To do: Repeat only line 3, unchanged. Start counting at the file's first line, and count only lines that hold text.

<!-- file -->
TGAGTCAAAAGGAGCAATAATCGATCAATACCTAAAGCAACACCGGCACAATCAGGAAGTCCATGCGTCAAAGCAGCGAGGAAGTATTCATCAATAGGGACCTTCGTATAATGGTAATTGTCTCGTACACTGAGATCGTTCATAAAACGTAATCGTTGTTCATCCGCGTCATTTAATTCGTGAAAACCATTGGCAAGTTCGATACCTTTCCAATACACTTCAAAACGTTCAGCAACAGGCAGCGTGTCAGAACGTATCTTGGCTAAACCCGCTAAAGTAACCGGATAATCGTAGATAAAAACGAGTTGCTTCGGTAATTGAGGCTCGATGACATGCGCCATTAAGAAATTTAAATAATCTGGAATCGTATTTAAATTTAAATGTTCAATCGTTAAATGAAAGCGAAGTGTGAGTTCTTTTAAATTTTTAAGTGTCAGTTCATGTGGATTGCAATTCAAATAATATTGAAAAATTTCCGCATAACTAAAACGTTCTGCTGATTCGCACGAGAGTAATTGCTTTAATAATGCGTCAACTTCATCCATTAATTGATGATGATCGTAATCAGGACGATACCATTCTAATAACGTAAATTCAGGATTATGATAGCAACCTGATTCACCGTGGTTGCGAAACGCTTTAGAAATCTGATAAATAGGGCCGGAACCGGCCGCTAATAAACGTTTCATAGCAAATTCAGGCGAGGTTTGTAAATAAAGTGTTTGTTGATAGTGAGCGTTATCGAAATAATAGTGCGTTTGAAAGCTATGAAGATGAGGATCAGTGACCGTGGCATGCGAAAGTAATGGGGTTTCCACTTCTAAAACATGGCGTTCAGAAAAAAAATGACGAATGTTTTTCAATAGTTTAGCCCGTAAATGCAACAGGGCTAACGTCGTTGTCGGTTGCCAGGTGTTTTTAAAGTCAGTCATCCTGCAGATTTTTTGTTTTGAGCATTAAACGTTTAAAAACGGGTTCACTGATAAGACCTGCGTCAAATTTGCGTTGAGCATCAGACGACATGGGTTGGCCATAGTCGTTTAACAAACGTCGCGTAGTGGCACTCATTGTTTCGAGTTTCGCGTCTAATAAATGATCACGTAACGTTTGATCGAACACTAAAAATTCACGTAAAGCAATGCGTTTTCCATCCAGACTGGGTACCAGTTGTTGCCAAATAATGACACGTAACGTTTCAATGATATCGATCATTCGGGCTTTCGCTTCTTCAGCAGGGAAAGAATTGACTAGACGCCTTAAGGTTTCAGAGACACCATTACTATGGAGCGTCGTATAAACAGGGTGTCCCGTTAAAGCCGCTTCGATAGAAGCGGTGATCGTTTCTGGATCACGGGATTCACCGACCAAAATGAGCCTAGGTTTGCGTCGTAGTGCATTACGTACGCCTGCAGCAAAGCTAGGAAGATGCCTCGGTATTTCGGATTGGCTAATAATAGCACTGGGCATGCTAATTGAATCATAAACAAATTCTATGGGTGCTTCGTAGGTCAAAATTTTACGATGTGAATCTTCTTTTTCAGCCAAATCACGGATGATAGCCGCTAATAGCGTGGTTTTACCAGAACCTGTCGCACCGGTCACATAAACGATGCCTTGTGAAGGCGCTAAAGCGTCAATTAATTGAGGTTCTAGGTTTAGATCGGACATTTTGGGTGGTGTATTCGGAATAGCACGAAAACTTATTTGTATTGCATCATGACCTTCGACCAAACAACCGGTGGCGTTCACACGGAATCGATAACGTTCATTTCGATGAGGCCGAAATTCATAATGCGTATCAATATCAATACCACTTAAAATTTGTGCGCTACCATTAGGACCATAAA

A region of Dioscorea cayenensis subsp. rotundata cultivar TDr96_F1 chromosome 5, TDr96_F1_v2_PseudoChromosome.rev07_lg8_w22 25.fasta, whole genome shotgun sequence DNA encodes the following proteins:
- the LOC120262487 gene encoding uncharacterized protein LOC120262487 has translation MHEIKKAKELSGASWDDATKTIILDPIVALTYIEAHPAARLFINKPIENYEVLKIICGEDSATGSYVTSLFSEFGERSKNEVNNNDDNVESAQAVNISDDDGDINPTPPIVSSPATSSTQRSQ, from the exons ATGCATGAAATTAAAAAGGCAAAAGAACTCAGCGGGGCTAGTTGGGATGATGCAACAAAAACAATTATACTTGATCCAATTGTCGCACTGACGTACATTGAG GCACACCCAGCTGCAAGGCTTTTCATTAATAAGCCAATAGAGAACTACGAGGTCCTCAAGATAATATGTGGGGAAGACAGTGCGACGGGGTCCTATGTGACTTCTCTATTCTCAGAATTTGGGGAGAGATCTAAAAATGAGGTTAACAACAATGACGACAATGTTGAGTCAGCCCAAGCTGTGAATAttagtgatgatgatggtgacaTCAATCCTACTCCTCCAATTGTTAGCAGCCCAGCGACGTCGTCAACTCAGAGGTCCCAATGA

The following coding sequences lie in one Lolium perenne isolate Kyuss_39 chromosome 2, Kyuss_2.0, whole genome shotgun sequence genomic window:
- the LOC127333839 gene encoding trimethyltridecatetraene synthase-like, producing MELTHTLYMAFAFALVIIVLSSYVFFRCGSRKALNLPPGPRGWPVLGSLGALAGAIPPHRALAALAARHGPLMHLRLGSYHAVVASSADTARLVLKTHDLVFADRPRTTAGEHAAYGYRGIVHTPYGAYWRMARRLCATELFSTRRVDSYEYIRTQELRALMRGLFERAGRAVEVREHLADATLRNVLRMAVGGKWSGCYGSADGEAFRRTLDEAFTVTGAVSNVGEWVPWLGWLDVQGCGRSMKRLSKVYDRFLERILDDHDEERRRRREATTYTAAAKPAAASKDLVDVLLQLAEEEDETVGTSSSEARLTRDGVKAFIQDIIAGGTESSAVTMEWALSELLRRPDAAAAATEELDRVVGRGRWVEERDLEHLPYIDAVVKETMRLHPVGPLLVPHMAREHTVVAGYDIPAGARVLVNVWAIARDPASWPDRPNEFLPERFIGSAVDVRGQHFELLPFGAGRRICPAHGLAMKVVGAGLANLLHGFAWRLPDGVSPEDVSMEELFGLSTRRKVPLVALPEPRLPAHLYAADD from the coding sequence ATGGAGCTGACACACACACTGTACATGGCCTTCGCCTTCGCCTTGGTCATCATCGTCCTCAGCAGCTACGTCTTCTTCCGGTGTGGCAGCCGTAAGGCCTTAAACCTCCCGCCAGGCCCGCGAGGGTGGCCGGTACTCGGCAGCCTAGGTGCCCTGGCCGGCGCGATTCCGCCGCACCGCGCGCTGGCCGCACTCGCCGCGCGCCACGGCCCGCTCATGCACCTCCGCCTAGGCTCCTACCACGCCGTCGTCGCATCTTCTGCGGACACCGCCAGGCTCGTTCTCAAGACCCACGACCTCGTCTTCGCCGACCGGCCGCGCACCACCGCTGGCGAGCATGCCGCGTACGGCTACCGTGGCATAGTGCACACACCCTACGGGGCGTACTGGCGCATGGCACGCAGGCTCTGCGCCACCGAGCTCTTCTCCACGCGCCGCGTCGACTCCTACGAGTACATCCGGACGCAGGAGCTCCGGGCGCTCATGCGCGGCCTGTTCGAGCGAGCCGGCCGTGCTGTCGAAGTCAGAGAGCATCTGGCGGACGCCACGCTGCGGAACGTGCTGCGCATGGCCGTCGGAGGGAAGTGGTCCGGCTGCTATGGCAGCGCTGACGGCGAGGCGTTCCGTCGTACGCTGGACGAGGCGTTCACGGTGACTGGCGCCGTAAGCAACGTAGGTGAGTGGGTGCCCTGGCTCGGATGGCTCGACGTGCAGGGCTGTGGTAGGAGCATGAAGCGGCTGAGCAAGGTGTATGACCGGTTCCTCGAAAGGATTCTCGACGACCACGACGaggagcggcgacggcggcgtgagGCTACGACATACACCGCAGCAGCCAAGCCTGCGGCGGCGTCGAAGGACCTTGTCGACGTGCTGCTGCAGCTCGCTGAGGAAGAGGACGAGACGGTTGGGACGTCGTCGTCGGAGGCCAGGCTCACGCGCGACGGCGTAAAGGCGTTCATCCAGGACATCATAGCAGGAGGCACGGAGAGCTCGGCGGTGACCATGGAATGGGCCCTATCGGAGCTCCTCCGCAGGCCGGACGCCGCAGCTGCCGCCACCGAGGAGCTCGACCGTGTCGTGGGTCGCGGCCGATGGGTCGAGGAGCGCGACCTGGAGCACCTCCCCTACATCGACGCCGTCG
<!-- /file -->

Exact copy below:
- the LOC120262487 gene encoding uncharacterized protein LOC120262487 has translation MHEIKKAKELSGASWDDATKTIILDPIVALTYIEAHPAARLFINKPIENYEVLKIICGEDSATGSYVTSLFSEFGERSKNEVNNNDDNVESAQAVNISDDDGDINPTPPIVSSPATSSTQRSQ, from the exons ATGCATGAAATTAAAAAGGCAAAAGAACTCAGCGGGGCTAGTTGGGATGATGCAACAAAAACAATTATACTTGATCCAATTGTCGCACTGACGTACATTGAG GCACACCCAGCTGCAAGGCTTTTCATTAATAAGCCAATAGAGAACTACGAGGTCCTCAAGATAATATGTGGGGAAGACAGTGCGACGGGGTCCTATGTGACTTCTCTATTCTCAGAATTTGGGGAGAGATCTAAAAATGAGGTTAACAACAATGACGACAATGTTGAGTCAGCCCAAGCTGTGAATAttagtgatgatgatggtgacaTCAATCCTACTCCTCCAATTGTTAGCAGCCCAGCGACGTCGTCAACTCAGAGGTCCCAATGA